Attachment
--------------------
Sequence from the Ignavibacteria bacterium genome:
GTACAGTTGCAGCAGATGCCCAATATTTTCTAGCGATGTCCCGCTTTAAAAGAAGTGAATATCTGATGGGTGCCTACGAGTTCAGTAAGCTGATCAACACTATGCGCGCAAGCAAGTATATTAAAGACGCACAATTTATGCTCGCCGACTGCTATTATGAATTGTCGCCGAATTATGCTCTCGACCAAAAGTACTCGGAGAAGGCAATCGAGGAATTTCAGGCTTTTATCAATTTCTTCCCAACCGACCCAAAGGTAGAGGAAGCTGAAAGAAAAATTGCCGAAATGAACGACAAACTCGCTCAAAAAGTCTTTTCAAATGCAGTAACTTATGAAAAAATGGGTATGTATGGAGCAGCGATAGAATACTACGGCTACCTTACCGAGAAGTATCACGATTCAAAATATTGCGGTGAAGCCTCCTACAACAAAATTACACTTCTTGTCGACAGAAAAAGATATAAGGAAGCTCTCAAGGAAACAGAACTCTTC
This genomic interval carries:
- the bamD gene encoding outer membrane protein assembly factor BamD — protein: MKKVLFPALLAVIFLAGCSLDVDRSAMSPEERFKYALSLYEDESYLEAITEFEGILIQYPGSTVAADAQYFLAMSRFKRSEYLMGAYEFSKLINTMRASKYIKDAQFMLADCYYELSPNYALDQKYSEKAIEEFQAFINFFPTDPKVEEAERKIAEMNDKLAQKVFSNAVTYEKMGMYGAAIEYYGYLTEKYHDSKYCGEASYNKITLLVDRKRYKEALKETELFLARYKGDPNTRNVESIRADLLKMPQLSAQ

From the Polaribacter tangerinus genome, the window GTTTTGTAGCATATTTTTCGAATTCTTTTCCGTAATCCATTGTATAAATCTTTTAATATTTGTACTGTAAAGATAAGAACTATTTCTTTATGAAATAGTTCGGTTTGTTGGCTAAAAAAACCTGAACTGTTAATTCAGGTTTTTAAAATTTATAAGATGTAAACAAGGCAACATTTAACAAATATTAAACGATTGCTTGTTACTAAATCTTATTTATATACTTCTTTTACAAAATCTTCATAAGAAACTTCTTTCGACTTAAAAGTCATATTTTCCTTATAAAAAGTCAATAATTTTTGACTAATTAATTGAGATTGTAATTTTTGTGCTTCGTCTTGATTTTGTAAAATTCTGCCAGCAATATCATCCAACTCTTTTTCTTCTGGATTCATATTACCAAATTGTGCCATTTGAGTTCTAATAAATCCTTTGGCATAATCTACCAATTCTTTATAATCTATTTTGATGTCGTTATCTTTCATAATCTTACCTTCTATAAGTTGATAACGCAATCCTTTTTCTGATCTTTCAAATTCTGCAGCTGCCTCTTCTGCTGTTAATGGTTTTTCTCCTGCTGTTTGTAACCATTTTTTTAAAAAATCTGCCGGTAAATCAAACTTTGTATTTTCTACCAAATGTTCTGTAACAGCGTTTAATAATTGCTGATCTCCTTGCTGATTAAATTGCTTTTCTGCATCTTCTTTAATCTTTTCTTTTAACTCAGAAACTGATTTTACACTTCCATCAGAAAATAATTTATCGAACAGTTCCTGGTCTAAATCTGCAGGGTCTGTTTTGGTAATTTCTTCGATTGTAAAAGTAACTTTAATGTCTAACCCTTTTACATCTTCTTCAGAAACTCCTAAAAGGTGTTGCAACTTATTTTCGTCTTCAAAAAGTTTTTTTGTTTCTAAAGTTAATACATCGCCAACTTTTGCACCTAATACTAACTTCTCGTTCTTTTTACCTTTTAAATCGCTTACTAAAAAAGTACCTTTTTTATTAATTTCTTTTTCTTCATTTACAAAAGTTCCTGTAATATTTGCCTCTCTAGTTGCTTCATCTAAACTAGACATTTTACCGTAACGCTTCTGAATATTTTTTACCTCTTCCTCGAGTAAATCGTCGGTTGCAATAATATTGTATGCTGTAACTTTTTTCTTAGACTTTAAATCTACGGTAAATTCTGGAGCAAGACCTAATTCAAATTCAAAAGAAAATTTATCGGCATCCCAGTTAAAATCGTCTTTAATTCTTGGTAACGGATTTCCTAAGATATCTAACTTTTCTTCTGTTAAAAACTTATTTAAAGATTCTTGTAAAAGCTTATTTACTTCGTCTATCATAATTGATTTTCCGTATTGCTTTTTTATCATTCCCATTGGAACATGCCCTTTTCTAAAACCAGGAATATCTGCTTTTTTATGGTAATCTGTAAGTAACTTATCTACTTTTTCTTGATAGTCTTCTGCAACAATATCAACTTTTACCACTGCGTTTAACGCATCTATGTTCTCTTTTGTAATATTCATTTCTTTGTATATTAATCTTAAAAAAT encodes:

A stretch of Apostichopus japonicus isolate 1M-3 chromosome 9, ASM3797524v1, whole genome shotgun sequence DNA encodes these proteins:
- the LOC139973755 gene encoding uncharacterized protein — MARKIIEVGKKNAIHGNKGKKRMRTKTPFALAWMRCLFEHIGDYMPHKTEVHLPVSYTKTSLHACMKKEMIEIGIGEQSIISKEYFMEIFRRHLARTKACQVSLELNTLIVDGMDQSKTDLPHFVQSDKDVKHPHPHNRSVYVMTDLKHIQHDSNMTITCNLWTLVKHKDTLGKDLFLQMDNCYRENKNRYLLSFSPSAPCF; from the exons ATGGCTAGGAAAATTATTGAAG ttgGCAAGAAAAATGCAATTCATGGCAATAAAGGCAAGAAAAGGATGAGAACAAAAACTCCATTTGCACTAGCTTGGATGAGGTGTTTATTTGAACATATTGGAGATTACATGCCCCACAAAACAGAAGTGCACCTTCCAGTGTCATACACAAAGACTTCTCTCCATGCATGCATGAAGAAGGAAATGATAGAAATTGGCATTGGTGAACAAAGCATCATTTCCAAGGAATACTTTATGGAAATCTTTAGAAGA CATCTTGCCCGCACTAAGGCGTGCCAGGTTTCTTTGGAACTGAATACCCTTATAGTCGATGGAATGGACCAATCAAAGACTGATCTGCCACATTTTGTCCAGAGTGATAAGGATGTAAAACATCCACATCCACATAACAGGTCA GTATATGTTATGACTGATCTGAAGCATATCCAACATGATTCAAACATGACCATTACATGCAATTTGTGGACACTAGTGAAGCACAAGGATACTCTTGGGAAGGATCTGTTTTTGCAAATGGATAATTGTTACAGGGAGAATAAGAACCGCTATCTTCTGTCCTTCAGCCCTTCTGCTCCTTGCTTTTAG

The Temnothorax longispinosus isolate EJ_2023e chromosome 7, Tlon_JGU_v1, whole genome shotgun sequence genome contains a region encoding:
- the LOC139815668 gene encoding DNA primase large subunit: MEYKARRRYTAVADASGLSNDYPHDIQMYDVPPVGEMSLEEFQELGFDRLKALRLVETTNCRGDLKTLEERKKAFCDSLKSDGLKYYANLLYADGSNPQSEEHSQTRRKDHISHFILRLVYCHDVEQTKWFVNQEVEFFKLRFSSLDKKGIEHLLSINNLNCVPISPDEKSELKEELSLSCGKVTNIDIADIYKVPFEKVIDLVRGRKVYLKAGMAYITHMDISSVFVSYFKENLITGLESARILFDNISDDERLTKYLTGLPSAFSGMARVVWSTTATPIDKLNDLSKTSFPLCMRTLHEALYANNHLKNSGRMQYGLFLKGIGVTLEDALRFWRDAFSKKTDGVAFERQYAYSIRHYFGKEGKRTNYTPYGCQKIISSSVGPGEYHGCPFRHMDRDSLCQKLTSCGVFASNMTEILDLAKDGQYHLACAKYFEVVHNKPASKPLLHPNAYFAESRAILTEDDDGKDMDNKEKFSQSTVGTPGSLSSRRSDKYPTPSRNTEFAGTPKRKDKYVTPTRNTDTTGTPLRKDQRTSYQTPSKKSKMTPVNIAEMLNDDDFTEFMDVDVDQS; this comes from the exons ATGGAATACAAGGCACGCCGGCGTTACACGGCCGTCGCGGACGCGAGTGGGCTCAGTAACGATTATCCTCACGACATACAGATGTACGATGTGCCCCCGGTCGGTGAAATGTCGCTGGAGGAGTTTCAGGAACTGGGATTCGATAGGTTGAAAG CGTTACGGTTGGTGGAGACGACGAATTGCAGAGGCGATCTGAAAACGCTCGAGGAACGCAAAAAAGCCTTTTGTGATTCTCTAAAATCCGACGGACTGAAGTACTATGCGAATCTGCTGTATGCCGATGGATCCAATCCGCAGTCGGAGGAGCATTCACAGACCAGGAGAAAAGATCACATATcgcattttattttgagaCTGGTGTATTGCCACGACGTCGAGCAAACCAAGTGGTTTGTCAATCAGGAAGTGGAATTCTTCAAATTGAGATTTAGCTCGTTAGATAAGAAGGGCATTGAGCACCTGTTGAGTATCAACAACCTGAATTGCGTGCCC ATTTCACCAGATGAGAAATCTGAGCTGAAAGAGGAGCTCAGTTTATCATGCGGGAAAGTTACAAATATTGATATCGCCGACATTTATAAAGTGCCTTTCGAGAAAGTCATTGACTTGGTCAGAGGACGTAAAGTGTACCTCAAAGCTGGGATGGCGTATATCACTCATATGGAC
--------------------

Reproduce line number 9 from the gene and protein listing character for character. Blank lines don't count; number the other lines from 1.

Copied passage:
- the LOC139815668 gene encoding DNA primase large subunit: MEYKARRRYTAVADASGLSNDYPHDIQMYDVPPVGEMSLEEFQELGFDRLKALRLVETTNCRGDLKTLEERKKAFCDSLKSDGLKYYANLLYADGSNPQSEEHSQTRRKDHISHFILRLVYCHDVEQTKWFVNQEVEFFKLRFSSLDKKGIEHLLSINNLNCVPISPDEKSELKEELSLSCGKVTNIDIADIYKVPFEKVIDLVRGRKVYLKAGMAYITHMDISSVFVSYFKENLITGLESARILFDNISDDERLTKYLTGLPSAFSGMARVVWSTTATPIDKLNDLSKTSFPLCMRTLHEALYANNHLKNSGRMQYGLFLKGIGVTLEDALRFWRDAFSKKTDGVAFERQYAYSIRHYFGKEGKRTNYTPYGCQKIISSSVGPGEYHGCPFRHMDRDSLCQKLTSCGVFASNMTEILDLAKDGQYHLACAKYFEVVHNKPASKPLLHPNAYFAESRAILTEDDDGKDMDNKEKFSQSTVGTPGSLSSRRSDKYPTPSRNTEFAGTPKRKDKYVTPTRNTDTTGTPLRKDQRTSYQTPSKKSKMTPVNIAEMLNDDDFTEFMDVDVDQS; this comes from the exons ATGGAATACAAGGCACGCCGGCGTTACACGGCCGTCGCGGACGCGAGTGGGCTCAGTAACGATTATCCTCACGACATACAGATGTACGATGTGCCCCCGGTCGGTGAAATGTCGCTGGAGGAGTTTCAGGAACTGGGATTCGATAGGTTGAAAG CGTTACGGTTGGTGGAGACGACGAATTGCAGAGGCGATCTGAAAACGCTCGAGGAACGCAAAAAAGCCTTTTGTGATTCTCTAAAATCCGACGGACTGAAGTACTATGCGAATCTGCTGTATGCCGATGGATCCAATCCGCAGTCGGAGGAGCATTCACAGACCAGGAGAAAAGATCACATATcgcattttattttgagaCTGGTGTATTGCCACGACGTCGAGCAAACCAAGTGGTTTGTCAATCAGGAAGTGGAATTCTTCAAATTGAGATTTAGCTCGTTAGATAAGAAGGGCATTGAGCACCTGTTGAGTATCAACAACCTGAATTGCGTGCCC ATTTCACCAGATGAGAAATCTGAGCTGAAAGAGGAGCTCAGTTTATCATGCGGGAAAGTTACAAATATTGATATCGCCGACATTTATAAAGTGCCTTTCGAGAAAGTCATTGACTTGGTCAGAGGACGTAAAGTGTACCTCAAAGCTGGGATGGCGTATATCACTCATATGGAC